It is not that the devil is against you and trying to destroy you. It is not that some magicians have put a spell on you and are trying to get at you. Rather, the world is very powerfully, in its subtle way, trying to remind you that you should remember your fourth moment—the fourth moment.
That is what is happening in vipashyana experience. Experience becomes so real and precise that it transcends any reference point of the doctrine that you are practicing. Whether you are practicing Buddhism or Hinduism, you are practicing life. In fact, ironically, you begin to find that you can’t escape. You find that life is practicing you. It becomes very real and very obvious.
Experiencing the fourth moment is an important point in the process of spiritual development. You actually realize that you are on the path, and everything in your life begins to haunt you. Sometimes the haunting process takes the form of pleasurable confirmation. Sometimes it is painful and threatening. There is the feeling of some kind of ghost haunting you all the time. You can’t get rid of it; you can’t even call the Catholics to exorcise it. That state of insight and state of being simultaneously haunted is the experience of the fourth moment.
You might feel that you are sitting and camping on the razor’s edge, making campfires quite happily, yet knowing that you are on the razor’s edge. You can’t quite settle down and relax and build your campfire, yet one still does so.
That state of hauntedness is the state of ego, actually. Somebody in your family, some part of your being, is beginning to complain that they are getting uncomfortable messages. In other words, the vipashyana awareness of the fourth moment cannot materialize unless there is a slight tinge of being haunted by your own ego. The hauntedness and the sense of insight work together. That is what creates experience.
Experience cannot happen unless there is both black and white, sweet and sour working together. Otherwise, you are just absorbed into the sweet, or you are absorbed into the sour, and there is no experience. You have no way of working with yourself at all.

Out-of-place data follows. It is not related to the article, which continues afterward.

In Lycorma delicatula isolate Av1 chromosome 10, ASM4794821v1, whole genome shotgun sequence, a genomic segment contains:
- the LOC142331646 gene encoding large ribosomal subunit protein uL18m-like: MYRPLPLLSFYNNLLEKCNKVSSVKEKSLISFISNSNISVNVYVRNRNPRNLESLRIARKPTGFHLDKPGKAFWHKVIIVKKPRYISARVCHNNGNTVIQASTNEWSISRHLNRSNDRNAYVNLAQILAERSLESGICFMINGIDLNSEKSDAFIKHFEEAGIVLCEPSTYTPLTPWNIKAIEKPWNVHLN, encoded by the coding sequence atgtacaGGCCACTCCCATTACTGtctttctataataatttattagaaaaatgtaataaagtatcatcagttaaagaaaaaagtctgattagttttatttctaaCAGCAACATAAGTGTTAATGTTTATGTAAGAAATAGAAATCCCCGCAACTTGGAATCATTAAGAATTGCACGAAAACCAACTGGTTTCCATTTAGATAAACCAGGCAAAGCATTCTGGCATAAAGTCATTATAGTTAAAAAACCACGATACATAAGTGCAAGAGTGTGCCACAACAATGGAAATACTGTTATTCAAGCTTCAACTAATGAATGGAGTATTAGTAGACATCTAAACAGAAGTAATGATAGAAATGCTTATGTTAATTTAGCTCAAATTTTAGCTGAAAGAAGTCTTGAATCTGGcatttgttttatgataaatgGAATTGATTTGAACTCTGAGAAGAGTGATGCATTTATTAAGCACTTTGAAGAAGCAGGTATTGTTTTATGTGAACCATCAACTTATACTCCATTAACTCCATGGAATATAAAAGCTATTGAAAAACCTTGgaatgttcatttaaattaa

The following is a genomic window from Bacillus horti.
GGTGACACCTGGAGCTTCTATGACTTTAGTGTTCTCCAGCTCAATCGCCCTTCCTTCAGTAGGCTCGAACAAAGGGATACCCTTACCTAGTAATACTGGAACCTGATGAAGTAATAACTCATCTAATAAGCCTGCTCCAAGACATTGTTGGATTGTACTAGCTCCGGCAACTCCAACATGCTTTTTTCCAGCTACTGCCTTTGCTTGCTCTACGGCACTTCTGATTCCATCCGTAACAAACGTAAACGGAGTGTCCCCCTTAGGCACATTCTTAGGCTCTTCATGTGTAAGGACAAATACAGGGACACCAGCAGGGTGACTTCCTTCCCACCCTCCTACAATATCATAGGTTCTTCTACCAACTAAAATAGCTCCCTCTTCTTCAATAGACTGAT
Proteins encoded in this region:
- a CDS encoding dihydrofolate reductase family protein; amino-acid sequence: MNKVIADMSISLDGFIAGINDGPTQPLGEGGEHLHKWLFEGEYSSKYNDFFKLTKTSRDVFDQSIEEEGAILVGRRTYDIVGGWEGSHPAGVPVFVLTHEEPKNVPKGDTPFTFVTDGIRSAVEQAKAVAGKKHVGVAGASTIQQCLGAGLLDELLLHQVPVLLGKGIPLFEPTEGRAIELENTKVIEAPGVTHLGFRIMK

I want to reiterate that, on the whole, we should regard our practice and our journey as experiential, rather than being based on programmed stages of development. You may be taking a particular program of practice and study now; next you will advance to another kind of program. On July 4th, you have decided to change your program to something different. On September 2nd, you will go on to something else. You’ve made it to the first bhumi, and now you will work on the second bhumi. You are doing shamatha training now, but on July 10th you are going to join the vipashyana training. We do all kinds of things like that. However, in reality things don’t work that way. A lot of teachers have tried to institute such techniques, and they have failed. A lot of students have tried to poll themselves, so that they know where they are at, so to speak, and they have also failed. We have no way of knowing where we are on the path or how we are doing, as far as some standard computerized demand is concerned. However, we do know that we are on a journey. The journey is taking place, and that journey takes time and demands experience.
We should also be careful when we use the term “experience” to talk about what we are experiencing or we will experience. Conventionally speaking, when we refer to a future experience, we have an idea and an expectation, some pre-warning of what we think the experience might be. Somebody tells you about it; you know roughly what it is and you prepare for it. You wait for that experience. It will come to you. You do as much as you can to prepare. You exert yourself. Then, you have the experience. In that scenario, everything is absolutely predictable.
But here, when we are talking about this experience, the experience of the fourth moment, we are not talking about a programmed predictable experience as such. We are talking purely about an experience that comes from the unconscious mind. In terms of the underlying consciousness or the unconscious, we are referring to an abstract state of mind, a state of literal thinking that doesn’t have logic formulated yet. You just have a sense of ape instinct or radar instinct.
In fact, we don’t know where the experience comes from. It just comes. There is no point in trying to trace it back. It might come from God or from Adam and Eve. Of course, from the Buddhist point of view, we don’t have a God; we don’t have Adam and Eve. You are just you. So it doesn’t come from anywhere. It simply exists.